Summary And Reels

Maya: Animation





Show Reels



1. Show Reels
2. Animation Summary


Show Reels

A show reel is essential for landing a job as an animator. It probably accounts for about 80% of your chances in landing an animation job.

Keep it quality and short is the rule of thumb. 1 minute is the perfect length of a student reel.


What To Include

Show a range of animation, lip sync and acting are known to be the hardest but be sure to have some action/physical animation as well. Creature animation is also desired if looking for work in VFX.



Light your scenes well, a good HDRI image with some ambient occlusion is plenty. Bookend your reel with clear small simple text with a well chosen font.



A website should have your reel on the main page, as that is what is most important. Never show WIP or sub par work. People judge you on your worst work. Keep your web page simple and to the point. One webpage with an embedded video and a link to you CV is all that’s needed.



Take some time to write a good CV. Keep it positive short and accentuate your skills including people skills. Ultimately it’s your reel that will land you the work and your confidence and people skills in an interview. Being able to show you’re a confident nice person who’s easy to work with is absolutley paramount. I’ve known a few fabulous animators who’ve not had the greatest people skills struggle in the industry.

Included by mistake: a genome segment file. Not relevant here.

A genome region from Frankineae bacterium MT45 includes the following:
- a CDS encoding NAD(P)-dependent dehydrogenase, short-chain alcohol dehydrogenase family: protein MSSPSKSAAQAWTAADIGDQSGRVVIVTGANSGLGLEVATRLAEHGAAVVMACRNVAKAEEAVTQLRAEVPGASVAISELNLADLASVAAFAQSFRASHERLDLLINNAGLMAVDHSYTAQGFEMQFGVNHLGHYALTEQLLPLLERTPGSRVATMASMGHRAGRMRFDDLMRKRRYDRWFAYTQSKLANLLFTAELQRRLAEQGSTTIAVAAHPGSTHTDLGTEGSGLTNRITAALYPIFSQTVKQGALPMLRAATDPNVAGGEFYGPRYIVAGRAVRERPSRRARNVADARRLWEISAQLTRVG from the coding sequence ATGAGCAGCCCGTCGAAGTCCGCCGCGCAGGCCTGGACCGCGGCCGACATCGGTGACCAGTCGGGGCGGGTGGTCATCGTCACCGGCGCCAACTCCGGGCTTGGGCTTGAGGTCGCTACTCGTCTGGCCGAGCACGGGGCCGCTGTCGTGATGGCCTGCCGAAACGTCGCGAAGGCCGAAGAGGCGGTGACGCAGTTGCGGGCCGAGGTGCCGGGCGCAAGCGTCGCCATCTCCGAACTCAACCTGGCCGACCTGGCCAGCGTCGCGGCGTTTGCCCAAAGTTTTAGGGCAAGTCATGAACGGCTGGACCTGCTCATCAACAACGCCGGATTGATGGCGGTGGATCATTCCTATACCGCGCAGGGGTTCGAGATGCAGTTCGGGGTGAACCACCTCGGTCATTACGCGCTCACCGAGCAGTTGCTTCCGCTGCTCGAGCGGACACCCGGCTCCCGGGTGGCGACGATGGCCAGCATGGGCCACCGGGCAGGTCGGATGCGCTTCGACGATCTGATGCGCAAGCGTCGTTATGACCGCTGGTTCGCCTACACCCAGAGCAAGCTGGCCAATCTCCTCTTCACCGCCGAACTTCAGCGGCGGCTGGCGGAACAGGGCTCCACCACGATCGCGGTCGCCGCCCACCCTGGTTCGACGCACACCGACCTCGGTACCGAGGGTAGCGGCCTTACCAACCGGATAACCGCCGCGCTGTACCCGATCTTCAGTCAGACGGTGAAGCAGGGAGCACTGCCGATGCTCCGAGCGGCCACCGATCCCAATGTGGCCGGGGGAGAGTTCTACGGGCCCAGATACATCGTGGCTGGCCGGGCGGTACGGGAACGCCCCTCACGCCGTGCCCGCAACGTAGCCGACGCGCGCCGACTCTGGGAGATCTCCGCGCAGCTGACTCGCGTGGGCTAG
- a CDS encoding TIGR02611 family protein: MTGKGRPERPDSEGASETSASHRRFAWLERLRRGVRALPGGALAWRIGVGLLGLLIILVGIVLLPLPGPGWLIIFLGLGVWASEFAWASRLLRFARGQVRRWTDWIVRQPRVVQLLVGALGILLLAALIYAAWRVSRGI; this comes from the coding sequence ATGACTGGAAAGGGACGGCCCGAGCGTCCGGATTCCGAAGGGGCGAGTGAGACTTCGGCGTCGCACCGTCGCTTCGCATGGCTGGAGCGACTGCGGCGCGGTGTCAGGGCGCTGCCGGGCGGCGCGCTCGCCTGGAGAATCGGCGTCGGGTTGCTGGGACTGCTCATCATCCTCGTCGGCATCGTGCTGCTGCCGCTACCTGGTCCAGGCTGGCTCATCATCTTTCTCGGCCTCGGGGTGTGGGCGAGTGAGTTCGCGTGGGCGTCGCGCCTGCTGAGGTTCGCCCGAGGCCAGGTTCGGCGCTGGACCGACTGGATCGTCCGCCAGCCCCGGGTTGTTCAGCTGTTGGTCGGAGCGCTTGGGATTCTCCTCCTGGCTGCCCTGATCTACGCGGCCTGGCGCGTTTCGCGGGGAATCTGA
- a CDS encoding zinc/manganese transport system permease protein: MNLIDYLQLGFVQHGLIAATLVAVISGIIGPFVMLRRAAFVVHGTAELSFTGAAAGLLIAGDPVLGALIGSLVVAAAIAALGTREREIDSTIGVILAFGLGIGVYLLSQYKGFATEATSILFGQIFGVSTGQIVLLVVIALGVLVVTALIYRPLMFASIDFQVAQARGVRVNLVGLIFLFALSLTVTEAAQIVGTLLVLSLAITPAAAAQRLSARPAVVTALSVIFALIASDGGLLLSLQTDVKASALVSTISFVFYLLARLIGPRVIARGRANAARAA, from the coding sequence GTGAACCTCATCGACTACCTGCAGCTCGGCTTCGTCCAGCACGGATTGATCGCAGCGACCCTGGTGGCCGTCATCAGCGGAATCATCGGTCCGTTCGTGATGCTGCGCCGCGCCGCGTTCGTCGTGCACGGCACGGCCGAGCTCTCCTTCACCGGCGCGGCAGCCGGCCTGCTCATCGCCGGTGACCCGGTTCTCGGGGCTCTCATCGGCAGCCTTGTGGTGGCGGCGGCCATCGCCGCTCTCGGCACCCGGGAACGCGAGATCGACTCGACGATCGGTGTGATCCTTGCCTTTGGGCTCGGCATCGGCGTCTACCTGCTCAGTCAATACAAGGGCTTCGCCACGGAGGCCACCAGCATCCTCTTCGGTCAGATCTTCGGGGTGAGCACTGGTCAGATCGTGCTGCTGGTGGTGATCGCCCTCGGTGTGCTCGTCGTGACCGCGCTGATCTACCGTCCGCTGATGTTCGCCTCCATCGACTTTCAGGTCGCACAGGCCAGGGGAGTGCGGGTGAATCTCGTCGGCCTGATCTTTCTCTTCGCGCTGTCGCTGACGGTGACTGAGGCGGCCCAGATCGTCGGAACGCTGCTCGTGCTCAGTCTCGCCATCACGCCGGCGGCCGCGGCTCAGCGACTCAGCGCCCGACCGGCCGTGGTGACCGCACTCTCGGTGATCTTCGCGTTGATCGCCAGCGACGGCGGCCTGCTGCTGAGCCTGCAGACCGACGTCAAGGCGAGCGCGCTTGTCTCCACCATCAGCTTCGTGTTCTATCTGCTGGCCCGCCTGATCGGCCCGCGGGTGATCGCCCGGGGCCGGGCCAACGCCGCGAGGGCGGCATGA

Specialist VS Generalist

At this point in time in Sydney there are very few specialist animation jobs, this may change in the future but right now character animation positions are rare and you will be competing against professionals with experience. You need your reels to be of a very high calibre.

I recomend animators in Sydney to have more depth to their skill set than just being a specialist animator or modeller. Because you can slot into companies in a variety of capacities.

The downside of course is that your skillset will be less polished.

“Jack of all trades master of none.”